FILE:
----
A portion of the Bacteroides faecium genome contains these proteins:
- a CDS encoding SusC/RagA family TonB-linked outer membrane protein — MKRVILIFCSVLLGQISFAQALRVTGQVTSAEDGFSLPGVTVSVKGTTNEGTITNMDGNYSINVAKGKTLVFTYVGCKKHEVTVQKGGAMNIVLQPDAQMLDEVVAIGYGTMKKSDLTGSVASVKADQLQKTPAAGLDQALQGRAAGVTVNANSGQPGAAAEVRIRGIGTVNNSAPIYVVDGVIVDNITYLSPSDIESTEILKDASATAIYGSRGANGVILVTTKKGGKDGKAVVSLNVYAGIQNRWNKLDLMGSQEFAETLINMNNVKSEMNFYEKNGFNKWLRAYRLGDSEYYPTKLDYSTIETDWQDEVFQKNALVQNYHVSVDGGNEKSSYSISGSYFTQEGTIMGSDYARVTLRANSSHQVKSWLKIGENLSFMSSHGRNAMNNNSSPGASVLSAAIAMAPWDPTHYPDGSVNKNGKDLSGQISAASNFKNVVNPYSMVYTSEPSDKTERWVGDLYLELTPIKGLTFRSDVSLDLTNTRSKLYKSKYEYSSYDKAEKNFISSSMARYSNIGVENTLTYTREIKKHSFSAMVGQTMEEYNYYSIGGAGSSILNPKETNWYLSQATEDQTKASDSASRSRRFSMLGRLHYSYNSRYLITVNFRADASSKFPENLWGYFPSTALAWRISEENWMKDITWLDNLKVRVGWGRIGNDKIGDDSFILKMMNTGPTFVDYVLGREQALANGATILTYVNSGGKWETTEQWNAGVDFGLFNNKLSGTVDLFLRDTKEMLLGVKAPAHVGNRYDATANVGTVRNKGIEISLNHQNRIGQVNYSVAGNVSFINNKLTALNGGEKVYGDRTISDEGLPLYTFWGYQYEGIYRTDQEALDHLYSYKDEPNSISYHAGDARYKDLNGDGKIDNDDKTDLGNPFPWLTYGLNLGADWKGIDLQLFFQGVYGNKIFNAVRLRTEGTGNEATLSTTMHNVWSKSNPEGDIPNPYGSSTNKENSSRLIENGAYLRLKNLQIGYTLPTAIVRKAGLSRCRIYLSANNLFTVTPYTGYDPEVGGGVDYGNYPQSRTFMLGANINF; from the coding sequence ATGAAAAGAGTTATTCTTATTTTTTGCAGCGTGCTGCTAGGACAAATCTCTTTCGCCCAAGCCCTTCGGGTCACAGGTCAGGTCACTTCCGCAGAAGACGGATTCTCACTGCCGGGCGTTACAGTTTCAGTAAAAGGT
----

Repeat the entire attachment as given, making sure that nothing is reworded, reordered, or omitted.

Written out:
A portion of the Bacteroides faecium genome contains these proteins:
- a CDS encoding SusC/RagA family TonB-linked outer membrane protein — MKRVILIFCSVLLGQISFAQALRVTGQVTSAEDGFSLPGVTVSVKGTTNEGTITNMDGNYSINVAKGKTLVFTYVGCKKHEVTVQKGGAMNIVLQPDAQMLDEVVAIGYGTMKKSDLTGSVASVKADQLQKTPAAGLDQALQGRAAGVTVNANSGQPGAAAEVRIRGIGTVNNSAPIYVVDGVIVDNITYLSPSDIESTEILKDASATAIYGSRGANGVILVTTKKGGKDGKAVVSLNVYAGIQNRWNKLDLMGSQEFAETLINMNNVKSEMNFYEKNGFNKWLRAYRLGDSEYYPTKLDYSTIETDWQDEVFQKNALVQNYHVSVDGGNEKSSYSISGSYFTQEGTIMGSDYARVTLRANSSHQVKSWLKIGENLSFMSSHGRNAMNNNSSPGASVLSAAIAMAPWDPTHYPDGSVNKNGKDLSGQISAASNFKNVVNPYSMVYTSEPSDKTERWVGDLYLELTPIKGLTFRSDVSLDLTNTRSKLYKSKYEYSSYDKAEKNFISSSMARYSNIGVENTLTYTREIKKHSFSAMVGQTMEEYNYYSIGGAGSSILNPKETNWYLSQATEDQTKASDSASRSRRFSMLGRLHYSYNSRYLITVNFRADASSKFPENLWGYFPSTALAWRISEENWMKDITWLDNLKVRVGWGRIGNDKIGDDSFILKMMNTGPTFVDYVLGREQALANGATILTYVNSGGKWETTEQWNAGVDFGLFNNKLSGTVDLFLRDTKEMLLGVKAPAHVGNRYDATANVGTVRNKGIEISLNHQNRIGQVNYSVAGNVSFINNKLTALNGGEKVYGDRTISDEGLPLYTFWGYQYEGIYRTDQEALDHLYSYKDEPNSISYHAGDARYKDLNGDGKIDNDDKTDLGNPFPWLTYGLNLGADWKGIDLQLFFQGVYGNKIFNAVRLRTEGTGNEATLSTTMHNVWSKSNPEGDIPNPYGSSTNKENSSRLIENGAYLRLKNLQIGYTLPTAIVRKAGLSRCRIYLSANNLFTVTPYTGYDPEVGGGVDYGNYPQSRTFMLGANINF; from the coding sequence ATGAAAAGAGTTATTCTTATTTTTTGCAGCGTGCTGCTAGGACAAATCTCTTTCGCCCAAGCCCTTCGGGTCACAGGTCAGGTCACTTCCGCAGAAGACGGATTCTCACTGCCGGGCGTTACAGTTTCAGTAAAAGGT